“If I must choose, lady, then I would choose the second,” he said. “But to tell you true, I like the simplicity of your gown without any addition. Your beauty outshines them all, and a plain setting enhances the gem more than an ornate one.”
A second compliment, one that sounds less rehearsed than the first he gave, she thought. And this is the dour Steward’s Heir, against whom Imrahil warned me? She laughed lightly in response, and said, “Well, I will take the one with the stars, then, my lord. But to please you I will not wear it now.”
Denethor’s response to her very mild flirtation was as practical and straightforward as she might have expected, for he said, “Please, do not call me ‘my lord’ any longer. I would have you speak my name.”
“As you wish, my lord Denethor,” Finduilas said playfully. She was not yet quite comfortable with the idea of calling him by simply his name with no title, nor was she ready to respond by asking him to reciprocate and use her name alone. He is too old to think of me as a woman to court, but I am too old to pretend to be a child with him. Taking the wrapped package that the woman handed to her, she said, “Shall we return, then?”
He nodded, reverting to his usual grave expression, and set a slower pace back through the gathering shadows. Once again he took her arm, a gesture that reassured her in the dusk after her misadventure and began to seem quite pleasant. Finduilas felt half-sorry that the evening had come on so soon, though the chill of the air made her glad to be returning to the light and warmth of her home. Upon reaching the house, Denethor inquired if the Prince were yet returned. It appeared he had not.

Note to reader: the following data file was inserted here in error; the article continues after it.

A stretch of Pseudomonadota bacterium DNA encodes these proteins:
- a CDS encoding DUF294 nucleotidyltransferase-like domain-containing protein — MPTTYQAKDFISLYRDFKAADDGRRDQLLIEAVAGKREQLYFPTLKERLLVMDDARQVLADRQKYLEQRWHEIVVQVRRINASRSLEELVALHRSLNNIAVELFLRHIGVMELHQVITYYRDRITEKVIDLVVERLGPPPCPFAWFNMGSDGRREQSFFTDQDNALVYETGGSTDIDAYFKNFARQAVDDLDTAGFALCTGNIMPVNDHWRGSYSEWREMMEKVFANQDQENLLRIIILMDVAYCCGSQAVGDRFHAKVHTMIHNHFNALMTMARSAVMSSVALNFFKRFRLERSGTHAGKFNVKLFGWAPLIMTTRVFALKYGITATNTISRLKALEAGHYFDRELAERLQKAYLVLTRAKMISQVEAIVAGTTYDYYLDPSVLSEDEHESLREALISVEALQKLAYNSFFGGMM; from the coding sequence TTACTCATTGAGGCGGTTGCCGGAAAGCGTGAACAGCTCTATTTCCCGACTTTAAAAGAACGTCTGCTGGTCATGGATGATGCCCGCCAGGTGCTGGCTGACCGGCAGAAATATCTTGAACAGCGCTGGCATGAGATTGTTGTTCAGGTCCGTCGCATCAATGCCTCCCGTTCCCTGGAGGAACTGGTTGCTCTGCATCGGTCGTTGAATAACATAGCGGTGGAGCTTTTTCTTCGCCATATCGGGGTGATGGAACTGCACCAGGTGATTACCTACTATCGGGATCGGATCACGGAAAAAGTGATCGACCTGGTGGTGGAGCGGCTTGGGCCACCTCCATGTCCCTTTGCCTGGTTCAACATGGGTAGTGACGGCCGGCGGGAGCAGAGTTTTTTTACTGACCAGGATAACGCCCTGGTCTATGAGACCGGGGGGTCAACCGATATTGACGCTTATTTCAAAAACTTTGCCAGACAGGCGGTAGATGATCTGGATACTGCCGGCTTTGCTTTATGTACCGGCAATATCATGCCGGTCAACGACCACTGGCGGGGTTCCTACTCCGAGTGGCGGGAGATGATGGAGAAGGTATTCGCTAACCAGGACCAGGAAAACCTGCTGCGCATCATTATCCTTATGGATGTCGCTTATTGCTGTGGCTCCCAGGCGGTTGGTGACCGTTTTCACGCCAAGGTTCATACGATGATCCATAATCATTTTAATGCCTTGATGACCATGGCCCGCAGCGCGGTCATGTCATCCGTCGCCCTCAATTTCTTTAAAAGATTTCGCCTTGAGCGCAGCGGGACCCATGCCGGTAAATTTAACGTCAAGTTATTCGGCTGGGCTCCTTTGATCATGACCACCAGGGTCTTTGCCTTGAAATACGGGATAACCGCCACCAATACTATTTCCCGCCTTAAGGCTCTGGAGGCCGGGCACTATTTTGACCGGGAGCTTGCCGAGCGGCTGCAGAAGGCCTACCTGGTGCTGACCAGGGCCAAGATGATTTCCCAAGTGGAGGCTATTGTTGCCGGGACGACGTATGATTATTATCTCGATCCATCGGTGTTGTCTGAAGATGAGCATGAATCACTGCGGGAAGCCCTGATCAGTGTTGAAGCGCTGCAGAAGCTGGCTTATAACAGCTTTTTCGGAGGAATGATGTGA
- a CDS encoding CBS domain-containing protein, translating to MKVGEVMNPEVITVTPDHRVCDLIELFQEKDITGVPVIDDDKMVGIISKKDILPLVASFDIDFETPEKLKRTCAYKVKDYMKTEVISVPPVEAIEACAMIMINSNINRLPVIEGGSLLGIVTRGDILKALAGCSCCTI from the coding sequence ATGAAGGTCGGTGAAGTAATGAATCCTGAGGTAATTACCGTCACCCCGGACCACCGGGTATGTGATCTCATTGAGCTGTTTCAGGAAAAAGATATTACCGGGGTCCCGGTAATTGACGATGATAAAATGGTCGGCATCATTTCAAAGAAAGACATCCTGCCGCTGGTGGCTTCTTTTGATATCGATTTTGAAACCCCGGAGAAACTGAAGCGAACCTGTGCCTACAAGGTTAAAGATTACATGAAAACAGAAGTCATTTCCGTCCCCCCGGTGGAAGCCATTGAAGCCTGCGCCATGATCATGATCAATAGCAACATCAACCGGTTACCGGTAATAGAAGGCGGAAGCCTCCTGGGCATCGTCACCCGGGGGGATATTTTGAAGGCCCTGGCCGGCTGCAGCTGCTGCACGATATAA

Denethor said to Finduilas, “I am sorry not to be able to speak to your father. Perhaps I will see him in the Citadel, but could you give him a message for me as well? Tell him that I would like to speak with him tomorrow, if that is convenient, or certainly before your family returns to the south.”
“I will do so,” promised Finduilas. She curtsied deeply. “Thank you, my lord Denethor, for a most enjoyable afternoon. That – mishap – was none of your fault, so please, do not hold yourself responsible. And your assistance in choosing a replacement collar was invaluable.”
“You are most welcome, my lady. I look forward to our next meeting,” and he bowed and departed.
Finduilas walked up to her room. She had had a rather better time than she had anticipated, and although she was sorry to have lost her favorite piece of lace, still, it was not that important a matter. Denethor had been companionable beyond her expectations, if nowhere near as comfortable as Imrahil or Thorongil. And she was pleased to have seen more of the city than she would have ever thought likely. But I think I will not walk the streets of Minas Tirith alone! was her reflection, as she began to change for dinner.